After the 2020-21 Riverhead school budget failed, taking down a slew of sports and extracurricular activities along with it, Andrew MacGray needed a lift. He found one, by doing precisely that — lifting.
In a remarkably short period of time, MacGray, 16, of Calverton, not only turned himself into a self-trained powerlifter, but an accomplished one. With just two competitions under his belt, he already lays claim to one world record, three national records and six state records for his age group and weight class. He has already earned five medals, a nice start to a promising trophy collection.
Three of those medals came from what was only his second competition, the United States Powerlifting Association National Championships held earlier this month in Palm Springs, Calif.
But, perhaps more importantly, in powerlifting MacGray found a sport that he said turned his life around.
“It’s a life-changer, definitely,” he said.
MacGray will enter his junior year at Riverhead High School in September. As a freshman, he played junior varsity football and was on the varsity wrestling team. Because of budget cuts, he lost his sophomore seasons in both of those sports.
Looking to shed pounds and add muscle, MacGray used money he had saved to buy a barbell and about 205 pounds of weight plates. By last November he was training hard. He had developed a routine: school, chicken and rice for lunch, working out for a couple of hours, shower, bed.
“I was trying to be the best I could and trying to be better than I was the day before,” he said.
MacGray became intrigued by powerlifting. Without a coach (which he still doesn’t have), he learned what he could from YouTube videos and rule books.
MacGray added onto what began as a squat rack and a few weight plates, building a home gym in his basement. “Now I have a lot of equipment,” he said. “It’s actually really nice.”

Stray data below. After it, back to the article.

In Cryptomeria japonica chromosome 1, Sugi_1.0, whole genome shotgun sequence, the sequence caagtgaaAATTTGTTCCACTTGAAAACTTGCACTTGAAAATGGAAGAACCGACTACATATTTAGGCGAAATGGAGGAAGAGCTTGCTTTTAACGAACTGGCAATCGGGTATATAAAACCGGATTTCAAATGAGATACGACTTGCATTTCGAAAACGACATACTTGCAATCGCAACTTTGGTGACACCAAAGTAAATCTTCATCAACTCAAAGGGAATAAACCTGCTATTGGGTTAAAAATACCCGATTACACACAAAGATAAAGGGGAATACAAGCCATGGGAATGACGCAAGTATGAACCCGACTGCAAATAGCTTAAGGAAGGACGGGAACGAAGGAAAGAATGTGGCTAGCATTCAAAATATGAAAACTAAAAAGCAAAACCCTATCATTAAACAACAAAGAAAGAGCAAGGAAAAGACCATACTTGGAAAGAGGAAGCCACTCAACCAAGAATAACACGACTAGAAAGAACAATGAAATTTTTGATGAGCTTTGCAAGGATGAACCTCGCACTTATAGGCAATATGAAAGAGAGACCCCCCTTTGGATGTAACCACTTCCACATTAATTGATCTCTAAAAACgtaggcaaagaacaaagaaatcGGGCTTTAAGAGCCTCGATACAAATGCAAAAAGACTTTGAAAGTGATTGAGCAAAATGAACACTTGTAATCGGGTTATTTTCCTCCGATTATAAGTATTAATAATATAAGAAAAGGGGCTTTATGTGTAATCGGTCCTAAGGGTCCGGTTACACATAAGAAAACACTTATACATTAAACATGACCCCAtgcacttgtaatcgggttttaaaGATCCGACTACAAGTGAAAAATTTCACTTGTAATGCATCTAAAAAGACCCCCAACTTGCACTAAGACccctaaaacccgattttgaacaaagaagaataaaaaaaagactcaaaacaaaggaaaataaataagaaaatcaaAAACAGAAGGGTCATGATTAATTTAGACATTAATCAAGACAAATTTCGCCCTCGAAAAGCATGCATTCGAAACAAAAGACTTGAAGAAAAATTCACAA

MacGray said he logged every single calorie that went into his body and lost 30 pounds in less than three months. It was time to enter the fray. He competed in the Kingdom Classic March 6 in Groton, Vt., where he was aided by Andrew Beckham, a coach and personal trainer. He took first place.
“It felt amazing,” MacGray said. “I had a smile on my face for a while after that.”
With the help of a GoFundMe Facebook page set up by Beckham and the sale of T-shirts, MacGray said close to $1,400 was raised to help fund his participation in the national championships. The T-shirts bore the words “Hard Work Pays Off” with a logo of a gorilla lifting a barbell, drawn by MacGray’s girlfriend, Madison Williams.
Competing in the 132-pound weight class in the men’s 16-17 age group at the nationals, MacGray lifted 292 pounds in the squat, 165 pounds in the bench press and 374 pounds in the dead lift for a total of 832 pounds. Another winning performance. His parents, Roberta and Stephen, were in attendance.
MacGray knows he can do even better.
“I’ve done more in my gym downstairs,” he said. “Actually, I’ve done about 10 pounds more in every single lift.”
MacGray said he is driven in part by his athletic-minded brother, Liam, 11. “I want to be the best that I can and I want to prove to him that he can be the best he can, and he said to me after the competition that he wanted to do what I do, and it just made me so happy. That made me more happy than the records, to be honest.”
It has been an amazing journey for MacGray, still a newcomer to the sport. So much has happened in seven months. MacGray has been invited to compete in the world championships to be held Nov. 4 in Costa Mesa, Calif., but is unsure if he will accept because of a possible conflict with the upcoming football season.
So, what has been the best thing about MacGray’s powerlifting experience? The records? The medals?
“Bettering myself,” he said. “That’s the focus, the best part, because the records are awesome, they’re flashy, but I’m not a big braggart and I like to keep a little more of a low key on my achievements.
“I do want to be the best in the world one day, and I know I can do it, so I’ll brag a little then.”